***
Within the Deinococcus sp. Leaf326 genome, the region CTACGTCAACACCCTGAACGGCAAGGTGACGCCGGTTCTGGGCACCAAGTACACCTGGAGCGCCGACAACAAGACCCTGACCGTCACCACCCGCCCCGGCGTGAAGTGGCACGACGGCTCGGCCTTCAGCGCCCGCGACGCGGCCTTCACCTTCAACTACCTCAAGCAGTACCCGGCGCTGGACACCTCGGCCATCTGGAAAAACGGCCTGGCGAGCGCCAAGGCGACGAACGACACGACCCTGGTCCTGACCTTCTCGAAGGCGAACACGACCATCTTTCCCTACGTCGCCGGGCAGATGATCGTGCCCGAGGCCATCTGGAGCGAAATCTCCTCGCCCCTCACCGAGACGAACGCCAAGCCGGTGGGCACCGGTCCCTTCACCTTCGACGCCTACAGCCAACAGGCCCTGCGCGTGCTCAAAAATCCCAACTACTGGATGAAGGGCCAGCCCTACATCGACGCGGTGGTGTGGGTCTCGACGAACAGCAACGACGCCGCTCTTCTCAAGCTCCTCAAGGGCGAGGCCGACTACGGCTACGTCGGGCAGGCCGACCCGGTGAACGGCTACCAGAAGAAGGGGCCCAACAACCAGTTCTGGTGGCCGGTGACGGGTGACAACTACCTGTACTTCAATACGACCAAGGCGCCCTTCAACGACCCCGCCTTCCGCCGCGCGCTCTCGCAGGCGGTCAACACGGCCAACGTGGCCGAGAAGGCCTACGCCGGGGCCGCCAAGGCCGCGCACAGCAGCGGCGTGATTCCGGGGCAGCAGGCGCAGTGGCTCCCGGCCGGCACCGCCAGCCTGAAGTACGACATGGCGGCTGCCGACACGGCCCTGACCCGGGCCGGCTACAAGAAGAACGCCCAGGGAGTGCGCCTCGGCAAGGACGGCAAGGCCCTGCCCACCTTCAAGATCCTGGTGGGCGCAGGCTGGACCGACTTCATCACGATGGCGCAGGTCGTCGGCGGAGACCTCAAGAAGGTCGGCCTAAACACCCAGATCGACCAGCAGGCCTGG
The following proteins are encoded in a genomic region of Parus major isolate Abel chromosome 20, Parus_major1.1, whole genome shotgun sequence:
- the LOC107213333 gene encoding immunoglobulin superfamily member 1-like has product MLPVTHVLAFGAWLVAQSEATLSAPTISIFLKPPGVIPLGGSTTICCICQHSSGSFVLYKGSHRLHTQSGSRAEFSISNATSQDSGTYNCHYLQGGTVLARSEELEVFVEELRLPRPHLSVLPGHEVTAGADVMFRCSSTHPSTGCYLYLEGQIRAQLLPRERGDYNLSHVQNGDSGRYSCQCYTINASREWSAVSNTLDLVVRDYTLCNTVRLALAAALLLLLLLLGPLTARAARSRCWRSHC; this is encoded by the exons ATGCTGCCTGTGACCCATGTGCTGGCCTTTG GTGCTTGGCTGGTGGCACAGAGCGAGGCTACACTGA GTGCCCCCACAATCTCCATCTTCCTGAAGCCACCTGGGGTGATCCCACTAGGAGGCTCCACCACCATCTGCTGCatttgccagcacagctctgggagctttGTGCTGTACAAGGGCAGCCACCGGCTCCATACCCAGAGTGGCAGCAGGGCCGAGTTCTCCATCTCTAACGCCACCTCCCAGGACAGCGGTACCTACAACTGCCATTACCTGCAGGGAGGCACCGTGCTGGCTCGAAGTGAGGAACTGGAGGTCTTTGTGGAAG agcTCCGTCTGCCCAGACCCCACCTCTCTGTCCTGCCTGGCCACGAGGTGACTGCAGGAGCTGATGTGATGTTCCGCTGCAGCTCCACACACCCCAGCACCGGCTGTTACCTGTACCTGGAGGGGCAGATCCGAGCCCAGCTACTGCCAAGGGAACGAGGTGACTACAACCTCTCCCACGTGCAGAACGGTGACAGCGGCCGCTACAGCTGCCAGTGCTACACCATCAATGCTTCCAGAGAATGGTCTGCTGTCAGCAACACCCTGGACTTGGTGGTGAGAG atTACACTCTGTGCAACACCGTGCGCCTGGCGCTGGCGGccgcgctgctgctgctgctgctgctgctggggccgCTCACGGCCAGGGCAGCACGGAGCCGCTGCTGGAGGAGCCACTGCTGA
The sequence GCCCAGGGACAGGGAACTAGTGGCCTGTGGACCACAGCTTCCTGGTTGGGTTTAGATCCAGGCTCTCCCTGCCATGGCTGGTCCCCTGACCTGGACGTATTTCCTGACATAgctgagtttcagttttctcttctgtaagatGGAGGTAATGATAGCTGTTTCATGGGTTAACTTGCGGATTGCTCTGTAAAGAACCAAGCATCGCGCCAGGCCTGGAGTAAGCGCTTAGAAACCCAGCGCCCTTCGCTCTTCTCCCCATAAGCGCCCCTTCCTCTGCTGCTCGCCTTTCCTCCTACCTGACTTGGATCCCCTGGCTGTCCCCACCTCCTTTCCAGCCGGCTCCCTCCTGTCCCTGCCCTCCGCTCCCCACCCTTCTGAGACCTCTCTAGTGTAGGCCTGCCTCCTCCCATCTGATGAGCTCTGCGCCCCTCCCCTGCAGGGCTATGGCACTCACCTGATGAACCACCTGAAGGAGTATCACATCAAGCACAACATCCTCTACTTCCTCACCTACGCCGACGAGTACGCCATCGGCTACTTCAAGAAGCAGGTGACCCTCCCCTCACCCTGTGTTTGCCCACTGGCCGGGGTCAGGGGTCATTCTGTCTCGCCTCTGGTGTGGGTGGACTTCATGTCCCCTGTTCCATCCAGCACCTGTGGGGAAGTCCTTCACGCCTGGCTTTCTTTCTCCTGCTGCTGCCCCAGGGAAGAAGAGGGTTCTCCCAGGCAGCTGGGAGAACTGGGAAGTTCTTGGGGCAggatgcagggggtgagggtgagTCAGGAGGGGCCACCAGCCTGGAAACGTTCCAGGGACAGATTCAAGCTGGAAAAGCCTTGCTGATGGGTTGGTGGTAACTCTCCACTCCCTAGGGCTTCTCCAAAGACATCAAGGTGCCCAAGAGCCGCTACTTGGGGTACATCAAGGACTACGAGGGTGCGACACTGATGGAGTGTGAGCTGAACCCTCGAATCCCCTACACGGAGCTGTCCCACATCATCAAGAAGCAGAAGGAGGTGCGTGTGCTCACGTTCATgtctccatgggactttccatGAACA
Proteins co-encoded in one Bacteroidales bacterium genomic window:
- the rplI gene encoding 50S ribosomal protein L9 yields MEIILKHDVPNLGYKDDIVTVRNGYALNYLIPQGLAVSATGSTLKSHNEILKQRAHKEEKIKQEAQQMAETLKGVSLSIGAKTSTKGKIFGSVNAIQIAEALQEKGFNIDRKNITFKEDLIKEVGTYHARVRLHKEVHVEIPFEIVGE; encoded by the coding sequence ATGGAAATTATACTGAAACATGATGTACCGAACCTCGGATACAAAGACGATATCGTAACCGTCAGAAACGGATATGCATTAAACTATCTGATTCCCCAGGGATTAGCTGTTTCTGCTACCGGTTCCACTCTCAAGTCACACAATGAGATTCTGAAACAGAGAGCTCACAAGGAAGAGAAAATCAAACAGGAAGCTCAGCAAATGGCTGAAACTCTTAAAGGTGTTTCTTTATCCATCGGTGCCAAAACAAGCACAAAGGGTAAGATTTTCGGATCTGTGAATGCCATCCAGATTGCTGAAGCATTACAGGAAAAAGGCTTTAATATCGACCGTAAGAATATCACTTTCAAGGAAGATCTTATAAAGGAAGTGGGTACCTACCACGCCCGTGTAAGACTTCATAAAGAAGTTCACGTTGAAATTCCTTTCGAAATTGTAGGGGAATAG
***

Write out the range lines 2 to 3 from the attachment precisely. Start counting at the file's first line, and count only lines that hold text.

The following proteins are encoded in a genomic region of Parus major isolate Abel chromosome 20, Parus_major1.1, whole genome shotgun sequence:
- the LOC107213333 gene encoding immunoglobulin superfamily member 1-like has product MLPVTHVLAFGAWLVAQSEATLSAPTISIFLKPPGVIPLGGSTTICCICQHSSGSFVLYKGSHRLHTQSGSRAEFSISNATSQDSGTYNCHYLQGGTVLARSEELEVFVEELRLPRPHLSVLPGHEVTAGADVMFRCSSTHPSTGCYLYLEGQIRAQLLPRERGDYNLSHVQNGDSGRYSCQCYTINASREWSAVSNTLDLVVRDYTLCNTVRLALAAALLLLLLLLGPLTARAARSRCWRSHC; this is encoded by the exons ATGCTGCCTGTGACCCATGTGCTGGCCTTTG GTGCTTGGCTGGTGGCACAGAGCGAGGCTACACTGA GTGCCCCCACAATCTCCATCTTCCTGAAGCCACCTGGGGTGATCCCACTAGGAGGCTCCACCACCATCTGCTGCatttgccagcacagctctgggagctttGTGCTGTACAAGGGCAGCCACCGGCTCCATACCCAGAGTGGCAGCAGGGCCGAGTTCTCCATCTCTAACGCCACCTCCCAGGACAGCGGTACCTACAACTGCCATTACCTGCAGGGAGGCACCGTGCTGGCTCGAAGTGAGGAACTGGAGGTCTTTGTGGAAG agcTCCGTCTGCCCAGACCCCACCTCTCTGTCCTGCCTGGCCACGAGGTGACTGCAGGAGCTGATGTGATGTTCCGCTGCAGCTCCACACACCCCAGCACCGGCTGTTACCTGTACCTGGAGGGGCAGATCCGAGCCCAGCTACTGCCAAGGGAACGAGGTGACTACAACCTCTCCCACGTGCAGAACGGTGACAGCGGCCGCTACAGCTGCCAGTGCTACACCATCAATGCTTCCAGAGAATGGTCTGCTGTCAGCAACACCCTGGACTTGGTGGTGAGAG atTACACTCTGTGCAACACCGTGCGCCTGGCGCTGGCGGccgcgctgctgctgctgctgctgctgctggggccgCTCACGGCCAGGGCAGCACGGAGCCGCTGCTGGAGGAGCCACTGCTGA